Samuel Trout, the young son of J. L. Trout, was asleep in his bed when the storm struck. He was found unharmed still asleep in his bed after the storm. Mr. Trout was the section gang foreman for the Missouri Pacific. The Trout home, located behind Spencer’s store, was completely destroyed.
Many of the surviving residents of the demolished town went to stay with relatives. Other victims of the storm were taken to Monroe late Sunday evening and were attended by physicians at St. Frances Sanitarium, the Red Cross and other citizens of Monroe. Mayor Arnold Bernstein sent members of the police force to help care for the victims and provide homes for those who needed a place to stay. Mrs. Ed Colston, who was badly bruised during the storm, gave birth to a healthy baby girl on that Christmas morning. The baby was delivered by Drs. Graves and J. L. Adams. Both Mr. and Mrs. Colston were recovering from their injuries in St. Francis. H. V. Leckie was being treated at St. Francis was not expected to recover. His face was crushed by a heavy timber and at danger of losing his sight.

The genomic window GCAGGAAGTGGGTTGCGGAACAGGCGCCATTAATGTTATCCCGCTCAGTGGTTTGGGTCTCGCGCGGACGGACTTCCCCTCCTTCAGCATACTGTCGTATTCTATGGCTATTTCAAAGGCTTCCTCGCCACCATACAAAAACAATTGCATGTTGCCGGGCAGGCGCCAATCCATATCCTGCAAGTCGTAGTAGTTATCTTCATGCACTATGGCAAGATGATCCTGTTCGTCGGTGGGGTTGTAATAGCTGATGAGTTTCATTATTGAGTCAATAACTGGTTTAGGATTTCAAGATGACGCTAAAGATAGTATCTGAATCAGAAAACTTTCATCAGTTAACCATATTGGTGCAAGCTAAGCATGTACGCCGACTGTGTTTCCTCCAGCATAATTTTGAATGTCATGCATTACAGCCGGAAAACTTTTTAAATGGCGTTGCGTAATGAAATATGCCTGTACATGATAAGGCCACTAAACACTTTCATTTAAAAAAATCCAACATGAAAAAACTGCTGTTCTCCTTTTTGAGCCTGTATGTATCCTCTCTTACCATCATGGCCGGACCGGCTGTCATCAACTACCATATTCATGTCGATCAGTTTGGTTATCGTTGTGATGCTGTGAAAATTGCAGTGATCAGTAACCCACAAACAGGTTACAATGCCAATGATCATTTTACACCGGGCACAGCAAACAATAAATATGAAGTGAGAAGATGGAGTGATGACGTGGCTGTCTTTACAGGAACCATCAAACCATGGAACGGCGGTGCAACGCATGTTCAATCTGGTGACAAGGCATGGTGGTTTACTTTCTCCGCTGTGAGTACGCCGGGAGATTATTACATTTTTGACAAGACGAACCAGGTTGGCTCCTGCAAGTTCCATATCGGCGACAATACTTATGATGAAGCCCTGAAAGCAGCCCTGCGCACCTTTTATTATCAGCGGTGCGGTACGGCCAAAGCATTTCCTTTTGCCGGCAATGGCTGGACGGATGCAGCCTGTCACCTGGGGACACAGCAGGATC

Two residents of Spencer died during the storm and many others injured. The property damage to the town was reported to be $50,000. Laurence Spencer’s store and contents valued at $8000 was a total loss. The post office where Laurence served as post master was gone. The Missouri Pacific depot was also completely destroyed.
The tornado originated in Crittenden County, Arkansas late on Friday, December 23, 1921 and traveled south through Morehouse and Union Parish in Louisiana before crossing into Ouitman County, Mississippi and traveling on through Coahoma, Carroll, Leflore and Yazoo Counties. A total of 44 individuals were killed and over a hundred injured during the storm.
Almost immediately after the storm, efforts to rebuild Spencer began with the help of companies such as Missouri Pacific Railroad, Federal Petroleum Company and others with vested interest in the area. Inhabitants who had fled began returning and building temporary shacks to live in until a substantial home could be built. The Missouri Pacific and Federal Petroleum companies began efforts to build homes for their employees.
The Missouri Pacific Railroad suffered a substantial loss. Not only was the depot completely wiped away, leaving nothing but the slab where the building had stood, but also a line of small houses that housed the section crew workers, which were located just south of Spencer’s store, were destroyed as well as the aforementioned depot agent’s home. The strength of the storm was evident as the rail-cars, which were sitting at the Spencer siding, were blown off the tracks and in some cases the wheel assemblies were completely separated from the cars. Even the tracks were ripped up and twisted.